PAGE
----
NEW YORK --
The good news for Pittsburgh is Jay McKee
will be back on the blue line Monday night for the first time in seven games when the Penguins play the Rangers at Madison Square Garden.
The bad news is McKee, who missed the last six games with an infected finger, is replacing Alex Goligoski
, the guy he would normally partner with. One in and one out is about par for the course for these Penguins, but they've learned to deal with it and even come to accept it.
just got cleared to play (Sunday) and it just so happens there is a spot for him, but that's the way it's been for us," Pittsburgh coach Dan Bylsma
said from the Garden. "We feel that we have depth in positions where guys can go in and play. We had that with the guys coming up from Wilkes-Barre and tonight we're fortunate that the guy going in is a good, seasoned NHL veteran."
The McKee for Goligoski trade notwithstanding, the Penguins have actually edged forward lately in their battle against injuries, which was raging earlier this month.
Over the last few weeks, Pittsburgh has gotten back Maxime Talbot
(missed 21 games), Tyler Kennedy
(14 games), Sergei Gonchar
(12 games), Kris Letang
(9 games), Evgeni Malkin
(7 games), McKee (6 games) and Brooks Orpik
Goligoski missed six games with a lower body injury before returning to play in Saturday's 8-3 win over the Rangers. He either wasn't ready or he tweaked something (possibly his groin) because he didn't even make the trip for Monday's game.
will miss his ninth-straight game with a lower body injury while Matt Cooke
will serve Game 1 of his two-game suspension for his high hit on the Rangers' Artem Anisimov
in Saturday's game.
"It's kind of been like this for the last month or so, so you just kind of get used to having guys come in and fill roles," captain Sidney Crosby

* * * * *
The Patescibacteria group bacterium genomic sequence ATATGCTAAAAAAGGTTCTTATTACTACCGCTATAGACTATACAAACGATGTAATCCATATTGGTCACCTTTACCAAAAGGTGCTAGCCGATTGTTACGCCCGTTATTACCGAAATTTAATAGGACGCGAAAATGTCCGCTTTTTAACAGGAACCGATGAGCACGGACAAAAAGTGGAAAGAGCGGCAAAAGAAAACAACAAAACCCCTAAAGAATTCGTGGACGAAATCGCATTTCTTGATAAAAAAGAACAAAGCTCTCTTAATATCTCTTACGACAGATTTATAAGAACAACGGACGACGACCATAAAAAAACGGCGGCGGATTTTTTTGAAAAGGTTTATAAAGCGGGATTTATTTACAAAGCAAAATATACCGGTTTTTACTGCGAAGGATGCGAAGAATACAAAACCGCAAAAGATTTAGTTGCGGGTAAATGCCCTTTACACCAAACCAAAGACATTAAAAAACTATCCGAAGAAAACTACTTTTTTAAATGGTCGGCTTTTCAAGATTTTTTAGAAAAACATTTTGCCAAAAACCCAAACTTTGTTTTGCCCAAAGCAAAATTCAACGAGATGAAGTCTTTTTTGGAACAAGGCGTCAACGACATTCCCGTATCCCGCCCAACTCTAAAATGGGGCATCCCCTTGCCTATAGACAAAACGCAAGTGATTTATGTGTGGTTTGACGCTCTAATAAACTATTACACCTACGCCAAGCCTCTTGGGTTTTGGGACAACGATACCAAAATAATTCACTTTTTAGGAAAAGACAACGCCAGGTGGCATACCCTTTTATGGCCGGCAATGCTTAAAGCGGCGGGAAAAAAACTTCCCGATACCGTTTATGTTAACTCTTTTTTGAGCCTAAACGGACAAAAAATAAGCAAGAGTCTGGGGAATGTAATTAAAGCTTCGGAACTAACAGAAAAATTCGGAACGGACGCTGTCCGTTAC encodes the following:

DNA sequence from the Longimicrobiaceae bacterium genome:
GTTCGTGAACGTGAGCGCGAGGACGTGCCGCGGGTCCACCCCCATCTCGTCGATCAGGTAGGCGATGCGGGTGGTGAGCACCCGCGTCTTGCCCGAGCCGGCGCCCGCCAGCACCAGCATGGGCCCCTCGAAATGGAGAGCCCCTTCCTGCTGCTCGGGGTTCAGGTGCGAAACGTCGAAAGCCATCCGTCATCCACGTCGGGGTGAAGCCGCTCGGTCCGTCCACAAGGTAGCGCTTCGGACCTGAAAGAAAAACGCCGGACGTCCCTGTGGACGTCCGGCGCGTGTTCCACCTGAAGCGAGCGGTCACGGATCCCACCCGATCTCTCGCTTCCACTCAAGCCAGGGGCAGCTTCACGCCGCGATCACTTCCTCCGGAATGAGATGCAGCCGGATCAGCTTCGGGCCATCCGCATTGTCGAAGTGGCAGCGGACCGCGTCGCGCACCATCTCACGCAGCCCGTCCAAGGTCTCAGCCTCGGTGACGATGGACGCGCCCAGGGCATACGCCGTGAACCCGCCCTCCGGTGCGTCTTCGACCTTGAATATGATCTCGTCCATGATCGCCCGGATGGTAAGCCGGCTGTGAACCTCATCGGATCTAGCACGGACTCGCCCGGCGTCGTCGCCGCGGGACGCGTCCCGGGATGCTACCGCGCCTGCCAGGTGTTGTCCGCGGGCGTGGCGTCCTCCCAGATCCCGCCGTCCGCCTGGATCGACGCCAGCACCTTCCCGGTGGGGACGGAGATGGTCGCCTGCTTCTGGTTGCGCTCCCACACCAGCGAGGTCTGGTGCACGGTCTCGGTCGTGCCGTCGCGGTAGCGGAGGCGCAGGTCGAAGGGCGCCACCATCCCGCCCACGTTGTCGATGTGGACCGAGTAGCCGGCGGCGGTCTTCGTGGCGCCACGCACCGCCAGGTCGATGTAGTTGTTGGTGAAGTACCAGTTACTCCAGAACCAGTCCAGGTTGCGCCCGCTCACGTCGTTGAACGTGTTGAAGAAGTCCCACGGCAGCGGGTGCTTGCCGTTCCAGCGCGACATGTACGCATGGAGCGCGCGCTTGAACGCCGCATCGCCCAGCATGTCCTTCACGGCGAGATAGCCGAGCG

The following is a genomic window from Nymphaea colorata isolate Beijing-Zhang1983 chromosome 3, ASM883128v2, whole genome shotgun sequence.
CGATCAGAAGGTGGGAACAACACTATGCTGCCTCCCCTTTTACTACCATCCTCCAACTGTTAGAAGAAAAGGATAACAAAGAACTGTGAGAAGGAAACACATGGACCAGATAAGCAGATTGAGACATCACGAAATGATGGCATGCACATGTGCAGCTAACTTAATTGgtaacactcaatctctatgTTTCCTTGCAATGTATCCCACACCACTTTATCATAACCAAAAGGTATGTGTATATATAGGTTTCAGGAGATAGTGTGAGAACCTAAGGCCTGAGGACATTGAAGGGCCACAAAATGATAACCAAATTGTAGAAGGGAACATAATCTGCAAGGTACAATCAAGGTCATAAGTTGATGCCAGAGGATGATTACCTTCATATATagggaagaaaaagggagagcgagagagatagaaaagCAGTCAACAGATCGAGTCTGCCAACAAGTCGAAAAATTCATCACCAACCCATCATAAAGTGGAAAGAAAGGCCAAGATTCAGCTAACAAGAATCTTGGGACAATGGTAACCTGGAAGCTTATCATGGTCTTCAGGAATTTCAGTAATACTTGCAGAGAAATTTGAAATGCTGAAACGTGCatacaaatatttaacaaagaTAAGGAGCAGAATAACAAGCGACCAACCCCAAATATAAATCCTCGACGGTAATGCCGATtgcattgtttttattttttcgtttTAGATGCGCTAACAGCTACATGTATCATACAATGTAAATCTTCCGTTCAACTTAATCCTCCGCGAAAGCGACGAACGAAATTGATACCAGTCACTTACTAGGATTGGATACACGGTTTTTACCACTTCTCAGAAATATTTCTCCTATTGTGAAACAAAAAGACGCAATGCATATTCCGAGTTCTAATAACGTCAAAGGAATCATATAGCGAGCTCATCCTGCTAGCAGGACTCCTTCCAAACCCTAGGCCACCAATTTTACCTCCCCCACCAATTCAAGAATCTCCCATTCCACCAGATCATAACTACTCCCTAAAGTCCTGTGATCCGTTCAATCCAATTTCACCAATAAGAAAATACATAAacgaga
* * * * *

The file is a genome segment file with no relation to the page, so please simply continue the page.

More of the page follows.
said. "We have got a lot of guys back lately so that's a big boost for us. We seem to lose a couple along the way and we just have to keep moving on and hold things down until they all get back."
The Penguins can credit their hot start (and 27 games played, tied for most among Eastern Conference teams) for where they are right now.
They were 9-1 before Gonchar sat out his first game with the team's first major in-season injury (broken wrist). The Pens would win three of their next five games before going on a four-game losing streak from Nov. 5-12.
They weren't even close in those games, losing at Los Angeles, San Jose and Boston as well as at home against New Jersey by a combined 17-3. Talbot, Gonchar, Malkin and Kennedy missed all four of those games. Letang sat out the last two.
The Penguins have rebounded by winning six of their last eight games, including a 5-2 drubbing of the Anaheim Ducks
when they were missed seven guys from the lineup.
"That's almost half your team," said Crosby, who has 14 points in the last nine games.
Kunitz is still out and Goligoski is back on the shelf, but the Penguins are nearly whole again and still find themselves in first place.
How did they do it?
"I don't think we have really let it get to us," Orpik told NHL.com of the injuries. "You don't want to say you get used to it, but we kind of have. It's like this is what you're dealt, and this is what you have for the game. If we were a younger team or a little less mature I think it would affect us a little more."
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